Every man should learn to make a campfire. Whether it’s to cook a few sausages or to keep you warm in the wilderness, knowing how to build a fire is a fundamental, primal skill we should all know.
1. Create a bed for your fire
Find a safe place to build your fire. Make sure it’s a clear spot, not on grass but built on bare soil. If there’s a designated fire spot, such as a fire pit, clear it out and use that. Create a small platform for the fire (out of dirt will do) that’s about 10cm thick.
2. Collect wood for your fire
There are three different types of wood you’ll need to collect to start your fire – kindling, tinder and fuel wood.
You use tinder to kick start your fire and it should be very dry wood that catches on fire easily. Dryer lint works well, or dry leaves or wood shavings can work too.
Kindling keeps the flames licking and it needs to be small enough so it doesn’t put out the fire altogether. Small, dry twigs and branches also work well.
Fuel wood is what keeps the fire burning for hours. The logs should be about as wide as your forearm and not too much bigger, otherwise they could take too long to ignite.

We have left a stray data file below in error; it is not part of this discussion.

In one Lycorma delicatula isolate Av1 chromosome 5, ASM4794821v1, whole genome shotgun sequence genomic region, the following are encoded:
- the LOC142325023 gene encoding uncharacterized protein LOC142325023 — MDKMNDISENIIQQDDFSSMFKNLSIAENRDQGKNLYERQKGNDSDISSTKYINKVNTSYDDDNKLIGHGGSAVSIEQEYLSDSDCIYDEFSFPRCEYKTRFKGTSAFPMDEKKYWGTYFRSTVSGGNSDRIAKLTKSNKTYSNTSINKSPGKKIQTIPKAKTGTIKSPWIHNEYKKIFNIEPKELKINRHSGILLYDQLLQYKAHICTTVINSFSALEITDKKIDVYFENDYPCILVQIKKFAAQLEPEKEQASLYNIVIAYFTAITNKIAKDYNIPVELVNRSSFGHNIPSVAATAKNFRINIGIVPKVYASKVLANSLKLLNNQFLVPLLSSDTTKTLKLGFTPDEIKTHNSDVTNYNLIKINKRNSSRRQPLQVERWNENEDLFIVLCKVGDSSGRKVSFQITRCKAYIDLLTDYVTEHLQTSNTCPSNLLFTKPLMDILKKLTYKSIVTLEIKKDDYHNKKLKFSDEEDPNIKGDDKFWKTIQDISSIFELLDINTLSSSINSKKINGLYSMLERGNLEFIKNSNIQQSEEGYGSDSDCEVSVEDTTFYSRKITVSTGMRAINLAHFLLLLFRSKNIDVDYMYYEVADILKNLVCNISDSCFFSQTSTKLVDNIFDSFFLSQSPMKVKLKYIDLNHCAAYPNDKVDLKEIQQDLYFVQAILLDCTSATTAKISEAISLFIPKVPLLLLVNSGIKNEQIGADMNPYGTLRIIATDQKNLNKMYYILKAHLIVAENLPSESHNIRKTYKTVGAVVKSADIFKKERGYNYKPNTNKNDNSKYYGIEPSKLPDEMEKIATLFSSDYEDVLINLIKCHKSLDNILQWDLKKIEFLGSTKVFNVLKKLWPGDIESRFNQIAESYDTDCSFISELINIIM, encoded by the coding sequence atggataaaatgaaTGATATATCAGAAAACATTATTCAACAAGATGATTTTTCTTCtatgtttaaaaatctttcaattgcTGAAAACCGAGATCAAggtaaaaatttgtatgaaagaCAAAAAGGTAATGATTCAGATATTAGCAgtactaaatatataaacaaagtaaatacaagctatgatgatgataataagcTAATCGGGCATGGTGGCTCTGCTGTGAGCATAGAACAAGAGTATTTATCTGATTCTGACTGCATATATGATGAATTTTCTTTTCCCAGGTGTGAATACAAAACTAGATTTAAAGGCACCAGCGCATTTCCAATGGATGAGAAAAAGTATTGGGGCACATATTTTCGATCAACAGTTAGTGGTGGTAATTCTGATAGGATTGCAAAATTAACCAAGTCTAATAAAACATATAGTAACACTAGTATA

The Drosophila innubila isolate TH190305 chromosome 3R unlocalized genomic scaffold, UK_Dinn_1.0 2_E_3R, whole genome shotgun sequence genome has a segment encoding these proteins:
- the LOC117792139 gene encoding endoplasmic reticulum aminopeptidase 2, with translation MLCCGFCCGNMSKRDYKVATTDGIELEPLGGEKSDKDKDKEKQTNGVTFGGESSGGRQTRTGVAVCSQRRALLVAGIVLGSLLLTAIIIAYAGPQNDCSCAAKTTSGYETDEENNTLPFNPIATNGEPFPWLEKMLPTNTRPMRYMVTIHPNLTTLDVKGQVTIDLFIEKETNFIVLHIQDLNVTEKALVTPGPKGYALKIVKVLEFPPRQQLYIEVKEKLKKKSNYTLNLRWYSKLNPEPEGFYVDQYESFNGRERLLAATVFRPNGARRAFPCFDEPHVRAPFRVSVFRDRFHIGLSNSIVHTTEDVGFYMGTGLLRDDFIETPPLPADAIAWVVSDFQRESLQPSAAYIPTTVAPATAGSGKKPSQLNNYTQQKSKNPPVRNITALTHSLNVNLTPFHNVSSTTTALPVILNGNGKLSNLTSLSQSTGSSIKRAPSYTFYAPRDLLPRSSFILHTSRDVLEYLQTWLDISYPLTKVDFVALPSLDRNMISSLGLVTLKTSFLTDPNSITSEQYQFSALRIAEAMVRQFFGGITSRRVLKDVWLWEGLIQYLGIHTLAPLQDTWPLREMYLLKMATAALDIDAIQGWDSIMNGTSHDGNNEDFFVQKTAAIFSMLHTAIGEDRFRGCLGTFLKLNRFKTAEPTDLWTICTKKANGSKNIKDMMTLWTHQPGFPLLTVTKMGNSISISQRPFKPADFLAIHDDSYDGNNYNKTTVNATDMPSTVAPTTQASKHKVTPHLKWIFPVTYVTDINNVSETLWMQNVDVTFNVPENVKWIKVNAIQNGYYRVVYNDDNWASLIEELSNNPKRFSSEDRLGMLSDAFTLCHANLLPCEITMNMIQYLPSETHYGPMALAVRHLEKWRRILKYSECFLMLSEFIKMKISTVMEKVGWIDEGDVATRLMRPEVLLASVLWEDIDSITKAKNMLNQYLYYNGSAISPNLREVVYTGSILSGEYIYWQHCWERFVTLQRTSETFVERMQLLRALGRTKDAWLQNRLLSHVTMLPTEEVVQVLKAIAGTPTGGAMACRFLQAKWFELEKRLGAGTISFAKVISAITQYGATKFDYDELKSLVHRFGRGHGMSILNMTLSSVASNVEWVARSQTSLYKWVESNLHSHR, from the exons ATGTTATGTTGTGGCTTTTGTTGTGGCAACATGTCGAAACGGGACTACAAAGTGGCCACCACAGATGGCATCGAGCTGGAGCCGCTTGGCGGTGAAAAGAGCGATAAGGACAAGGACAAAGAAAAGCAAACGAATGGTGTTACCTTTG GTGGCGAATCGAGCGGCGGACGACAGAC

3. Lay the wood
You can choose to lay the wood bundle like a tepee, with the tinder in the middle of the tepee with an opening at the top for the wind to flow through. Once it’s alight, add the kindling and build it up to the fuel wood. Make sure you put the smaller pieces of fuel wood down first, building up to the larger blocks. Keep your beard a safe distance from the jumping embers!
4. Extinguish your fire
Once you’ve enjoyed your fire time, you need to make sure you put it out properly so it isn’t left unattended. Sprinkle water over the fire pit slowly, rather than drenching it in water, as this will make it easier to light another fire in the same spot the next time round.
Make sure you stir and stick the embers with a shovel to ensure all the ashes cool down with the water. When you think the fire is pretty much extinguished, make sure you put your hand above the embers and if you don’t feel any heat, you’re good to go.